An Open Letter to the authors of ‘A Perspective on “cure” for Rett Syndrome.’


An Open Letter to the authors of ‘A Perspective on “cure” for Rett Syndrome.’

From Reverse Rett – Reverse Rett is a UK medical research charity working to speed treatments and a cure for Rett Syndrome.


Dear Professor Clarke and Dr Ana Abdala,

Like many parents of children or adults with Rett Syndrome, we at Reverse Rett read your recent piece in Orphanet Journal of Rare Diseases with interest. As you know, our world is consumed by caring for our children with Rett, and it is a world where hope is difficult to come by.  We do not understand what positive contribution your overwhelmingly negative and pessimistic article can bring to the Rett community.

Yes, life is difficult, yes the future is uncertain but yes, there is hope that the scientific efforts being put behind Rett Syndrome will lead to treatments and even a cure in the coming months and years.


Particularly troubling is your false assertion that some Rett Syndrome organisations are ‘throwing money at’ and concentrating on a cure instead of devoting resources to medical, or new ameliorative treatments.  As Reverse Rett is the only UK charity currently funding any Rett Syndrome research, we must assume this statement is directed at us.  For the record, for the last eight years, approximately 40% of our funding has focused on treating symptoms, 40% has focused on developing cures and 20% on basic science. We do not throw money at anything.


As anyone who even casually reads the scientific literature knows, there have been numerous scientific advances in recent years which demonstrate that gene therapy and other ‘curative’ approaches can substantially reverse symptoms and disability in young and older Rett mice.  These scientific studies provide a rational basis for hope that restoring MeCP2 protein will provide significant benefit - even in older children or adults with the condition.  At Reverse Rett we have a strong belief in the progress that science can make, and that is why we focus on raising money to accelerate treatments and a cure for Rett Syndrome.


There are several recent publications demonstrating progress in the field which were not cited in your paper. These include (and are not limited to):

  • Developments in the safety and efficacy of gene therapy approaches for Rett syndrome (i) (ii)
  • A mixed modality approach towards Xi reactivation for Rett syndrome and other X-linked disorders [iii]
  • Improvements in the accuracy and efficiency of RNA editing for MECP2 (iv)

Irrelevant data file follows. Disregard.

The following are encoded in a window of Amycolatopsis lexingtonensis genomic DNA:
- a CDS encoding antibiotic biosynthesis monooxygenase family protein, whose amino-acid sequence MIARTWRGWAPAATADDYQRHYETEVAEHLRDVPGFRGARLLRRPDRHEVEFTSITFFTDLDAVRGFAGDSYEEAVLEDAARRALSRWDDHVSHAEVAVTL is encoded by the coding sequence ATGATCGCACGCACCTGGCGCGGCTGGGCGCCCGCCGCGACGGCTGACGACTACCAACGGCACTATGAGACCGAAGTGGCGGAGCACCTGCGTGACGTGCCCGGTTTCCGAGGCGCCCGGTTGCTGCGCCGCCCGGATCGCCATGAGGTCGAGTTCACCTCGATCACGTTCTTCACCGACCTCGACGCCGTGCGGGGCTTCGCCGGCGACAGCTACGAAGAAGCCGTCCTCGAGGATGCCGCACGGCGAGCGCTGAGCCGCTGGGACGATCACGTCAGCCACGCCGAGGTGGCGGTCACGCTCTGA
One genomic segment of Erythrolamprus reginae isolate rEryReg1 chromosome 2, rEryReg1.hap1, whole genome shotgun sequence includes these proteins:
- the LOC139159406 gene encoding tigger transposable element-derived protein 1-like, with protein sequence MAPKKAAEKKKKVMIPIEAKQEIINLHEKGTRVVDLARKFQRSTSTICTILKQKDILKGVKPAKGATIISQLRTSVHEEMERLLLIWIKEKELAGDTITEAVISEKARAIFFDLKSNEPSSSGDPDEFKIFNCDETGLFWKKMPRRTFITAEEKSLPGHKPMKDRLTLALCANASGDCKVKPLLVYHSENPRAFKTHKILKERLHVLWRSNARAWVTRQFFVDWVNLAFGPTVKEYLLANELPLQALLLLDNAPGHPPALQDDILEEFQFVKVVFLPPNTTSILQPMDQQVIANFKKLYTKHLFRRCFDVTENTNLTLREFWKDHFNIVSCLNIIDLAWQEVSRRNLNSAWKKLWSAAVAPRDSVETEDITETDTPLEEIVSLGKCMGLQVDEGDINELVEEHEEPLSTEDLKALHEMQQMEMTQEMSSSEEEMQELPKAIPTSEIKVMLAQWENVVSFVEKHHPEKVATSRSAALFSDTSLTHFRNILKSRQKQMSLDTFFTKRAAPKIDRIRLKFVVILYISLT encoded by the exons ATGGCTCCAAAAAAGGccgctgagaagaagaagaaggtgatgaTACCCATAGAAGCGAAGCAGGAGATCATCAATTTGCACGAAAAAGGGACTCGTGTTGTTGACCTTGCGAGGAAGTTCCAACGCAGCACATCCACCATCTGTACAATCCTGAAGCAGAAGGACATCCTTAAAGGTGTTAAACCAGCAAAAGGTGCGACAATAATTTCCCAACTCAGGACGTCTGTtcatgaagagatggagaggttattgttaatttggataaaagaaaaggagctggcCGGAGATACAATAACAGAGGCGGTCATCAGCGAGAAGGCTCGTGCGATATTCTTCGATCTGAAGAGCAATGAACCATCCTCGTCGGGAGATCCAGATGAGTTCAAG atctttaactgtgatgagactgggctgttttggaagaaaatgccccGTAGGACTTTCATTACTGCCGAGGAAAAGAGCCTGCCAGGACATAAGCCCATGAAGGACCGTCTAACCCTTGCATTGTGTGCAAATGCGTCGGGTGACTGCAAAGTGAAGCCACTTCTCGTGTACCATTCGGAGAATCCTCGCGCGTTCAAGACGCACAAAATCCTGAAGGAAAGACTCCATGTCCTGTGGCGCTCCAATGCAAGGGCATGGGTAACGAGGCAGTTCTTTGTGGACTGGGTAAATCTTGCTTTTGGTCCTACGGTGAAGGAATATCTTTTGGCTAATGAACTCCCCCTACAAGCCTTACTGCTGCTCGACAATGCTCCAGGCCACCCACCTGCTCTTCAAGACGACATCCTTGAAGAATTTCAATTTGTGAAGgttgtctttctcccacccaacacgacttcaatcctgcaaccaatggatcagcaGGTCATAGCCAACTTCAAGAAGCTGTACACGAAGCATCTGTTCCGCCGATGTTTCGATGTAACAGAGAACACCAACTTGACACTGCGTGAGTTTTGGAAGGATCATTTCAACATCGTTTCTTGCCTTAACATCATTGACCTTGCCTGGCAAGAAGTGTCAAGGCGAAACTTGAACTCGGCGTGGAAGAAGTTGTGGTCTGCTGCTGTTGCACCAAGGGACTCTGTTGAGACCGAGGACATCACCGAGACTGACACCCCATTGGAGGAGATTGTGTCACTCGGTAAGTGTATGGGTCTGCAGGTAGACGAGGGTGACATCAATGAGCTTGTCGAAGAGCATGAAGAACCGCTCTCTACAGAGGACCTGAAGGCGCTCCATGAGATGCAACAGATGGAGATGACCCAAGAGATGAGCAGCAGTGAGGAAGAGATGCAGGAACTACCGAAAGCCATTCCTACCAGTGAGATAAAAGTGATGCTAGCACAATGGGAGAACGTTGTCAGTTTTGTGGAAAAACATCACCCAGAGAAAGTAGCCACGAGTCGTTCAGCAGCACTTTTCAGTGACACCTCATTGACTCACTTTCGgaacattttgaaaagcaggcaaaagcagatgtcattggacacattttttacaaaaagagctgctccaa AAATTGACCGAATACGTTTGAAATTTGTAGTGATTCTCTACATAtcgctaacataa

Aside from this progress in the literature, your paper also completely ignores the recent announcement that biotech company AveXis is working with the FDA in the US to bring their Rett gene therapy program, AVXS 201 to human clinical trials in late 2018/early 2019.

The introduction of your paper states that ‘scientists are all well aware that gene therapy and gene editing are in their infancy’ and that ‘this is not such common knowledge among the families of those affected.’

You underestimate the degree to which families of people with Rett Syndrome are following medical developments and understand that there are still many problems to solve.


The following positive developments in gene therapy which are now beginning to change the lives of people affected by the relevant conditions, have been publicized by newspapers worldwide:


The section of your paper entitled ‘Challenges for gene therapy’ refers to the ‘Goldilocks principle,’ stating that the amount of protein in each brain cell needs to be ‘just right’ in order to cure Rett Syndrome. It is correct that too much MeCP2 is detrimental. However, the literature suggests that even low levels of MeCP2 in cells can be significantly beneficial.

The paper goes on to read: ‘We may have to accept that we can improve most of the severe symptoms but not all.’

It does not take an expert to know that most families living with Rett Syndrome would likely find ‘improvement of most but not all of the severe symptoms’ more than acceptable.


However, there is another element of this paper which raises concern.

Under the section entitled, 'Perils of a late cure,' there are repeated assertions that people with Rett Syndrome may be ‘better off’ without curative approaches, implied by statements like ‘the process of emerging from the cocoon imposed by the disease might not be trouble-free’ and ‘these individuals might end up requiring life-long pain management.’

Furthermore, your paper states that, ‘the person with Rett undergoing gene therapy might still have underlying psychiatric symptoms due to the sub-optimal levels of MECP2 in parts of their brain,’ but does not mention that, if this is true, these may be able to be addressed by existing psychiatric medications, nor is it clear whether the person is likely to have suffered with this ‘underlying condition’ during their entire experience of Rett Syndrome.

Most worryingly, your paper states that ‘such individuals may become more difficult to care for than before treatment.’